In the US, the surge of women in the workforce in recent years has redefined the marketplace. According to the US Department of Labour report, women account for 47 per cent of the workforce and own up to ten million businesses, resulting in $1.4 trillion in receipts. It was found that “mothers are the primary or sole earners for 40 percent of households with children under 18 today, compared with 11 percent in 1960.” The workforce is being re-envisioned as women’s voices lead conversations about pay equality and parental leave. 

Uncovering new paths  

Alongside this data are the conflicting journalistic think pieces debating a woman’s place in society, how loud a woman’s voice can be, whether it’s loud enough. Voices ready to charge into a great unknown, facing off against voices who call for a return to a former, more familiar landscape— complete with its own distinct cultural expectations. The cacophony grows louder, but noise never stopped an earthquake; if anything, it might help intensify it. The skyline remains changed, and there are still new paths to explore.  

It might be disorienting, but what if this were also an opportunity? What if our cultural moments uncovered a new path for our God-given design and call – a redeeming God who promised he would be doing a new thing and making all things new? Rather than being afraid of a shifting culture, we might discover new purpose there. That instead of hiding away in safe enclaves, we realize this is an opportunity to rise. 

What if God gives us a vision for a new skyline? What if this were a window in time where we needed people to discover that their paths are bigger than themselves (and their own lives) and that they are invited to rise up and respond? 

We need each other to rise up  

We need people who, rising into their influence, will demolish the institutionalization of ideologies that have broken communities and destroyed lives. We need people who will not only clear the rubble of old ideologies and mind-sets but also tend to those who have been broken and damaged by them. We need people who will uncover voices and gifts that respond to injustice, dehumanization, misogyny, racism, ableism and every ism and phobia out there.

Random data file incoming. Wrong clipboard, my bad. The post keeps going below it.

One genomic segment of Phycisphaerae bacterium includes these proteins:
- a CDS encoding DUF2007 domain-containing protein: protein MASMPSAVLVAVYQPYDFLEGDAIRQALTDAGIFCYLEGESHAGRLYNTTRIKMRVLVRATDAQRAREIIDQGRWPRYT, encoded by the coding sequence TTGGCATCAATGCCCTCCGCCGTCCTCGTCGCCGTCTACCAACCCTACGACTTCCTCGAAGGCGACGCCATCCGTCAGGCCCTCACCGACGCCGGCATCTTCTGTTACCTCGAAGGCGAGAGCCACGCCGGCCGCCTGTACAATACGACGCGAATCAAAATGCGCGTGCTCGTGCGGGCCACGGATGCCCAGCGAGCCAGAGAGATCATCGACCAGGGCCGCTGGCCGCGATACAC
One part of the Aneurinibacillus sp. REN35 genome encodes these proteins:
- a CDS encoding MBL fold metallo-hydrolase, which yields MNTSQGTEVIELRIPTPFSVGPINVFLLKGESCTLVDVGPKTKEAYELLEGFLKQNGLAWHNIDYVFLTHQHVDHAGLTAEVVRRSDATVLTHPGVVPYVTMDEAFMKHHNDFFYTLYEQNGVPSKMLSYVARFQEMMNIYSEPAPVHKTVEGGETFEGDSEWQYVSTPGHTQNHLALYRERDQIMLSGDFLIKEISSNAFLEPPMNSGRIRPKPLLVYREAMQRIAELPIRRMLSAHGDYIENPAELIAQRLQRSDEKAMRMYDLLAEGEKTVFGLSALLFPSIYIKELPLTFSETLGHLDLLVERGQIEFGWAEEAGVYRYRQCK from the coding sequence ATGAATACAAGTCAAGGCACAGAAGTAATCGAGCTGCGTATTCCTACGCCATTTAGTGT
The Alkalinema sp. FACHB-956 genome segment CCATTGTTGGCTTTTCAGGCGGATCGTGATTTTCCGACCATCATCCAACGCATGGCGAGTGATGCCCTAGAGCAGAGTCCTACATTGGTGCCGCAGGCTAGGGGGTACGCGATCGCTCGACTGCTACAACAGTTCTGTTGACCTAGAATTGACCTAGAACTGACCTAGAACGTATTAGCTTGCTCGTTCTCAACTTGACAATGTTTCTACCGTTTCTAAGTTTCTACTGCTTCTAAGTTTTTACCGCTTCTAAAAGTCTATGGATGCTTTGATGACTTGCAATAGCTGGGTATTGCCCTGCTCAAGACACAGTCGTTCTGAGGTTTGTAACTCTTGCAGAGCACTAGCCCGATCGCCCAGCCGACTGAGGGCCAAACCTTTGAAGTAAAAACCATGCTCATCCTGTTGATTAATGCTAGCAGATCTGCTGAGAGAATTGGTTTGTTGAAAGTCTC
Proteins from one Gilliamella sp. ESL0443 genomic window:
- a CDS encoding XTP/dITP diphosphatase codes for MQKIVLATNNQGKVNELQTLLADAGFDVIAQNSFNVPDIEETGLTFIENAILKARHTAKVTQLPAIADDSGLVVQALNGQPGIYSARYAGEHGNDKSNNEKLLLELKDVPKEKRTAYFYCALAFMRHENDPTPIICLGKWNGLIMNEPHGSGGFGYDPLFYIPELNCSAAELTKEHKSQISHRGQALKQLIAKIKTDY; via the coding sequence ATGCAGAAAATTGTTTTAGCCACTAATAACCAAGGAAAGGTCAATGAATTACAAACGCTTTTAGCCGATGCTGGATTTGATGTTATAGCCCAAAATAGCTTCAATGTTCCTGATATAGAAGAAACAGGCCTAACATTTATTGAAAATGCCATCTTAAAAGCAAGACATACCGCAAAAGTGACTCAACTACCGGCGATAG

And we need people who will voice new dreams — new cultureshaping, community-healing, justice-and-mercy-living, potentialrealizing, life-giving, God-inspired dreams. People who would be willing to play their parts and lead the way. Further still, we need to bring new ideas and see and act on the potential that a new landscape can bring. We need to create new ways of being, of living and doing. 

We’re making our own chapter of history, and the world needs your faith-fuelled voice, gifts and skills. It needs you to rise into your God-given influence and make a positive impact. So you need to clear the debris and the obstacles standing in the way of unapologetically living the life you were made for. You’ll need to dig deep to get there, and it might be a little uncomfortable at times, but it will be worth it.  


Think of the women in your family tree— their stories and experiences. What limits and opportunities did they face, and how did they shape their lives and legacy?  

Consider the limits and opportunities in your story. How have they shaped your life? How has your world changed in unexpected ways? Where has it been challenging? Where has it been transformative? 

This is an extract from Jo Saxton’s latest book Ready to Rise (SPCK).

Image: Melissa Zaldivar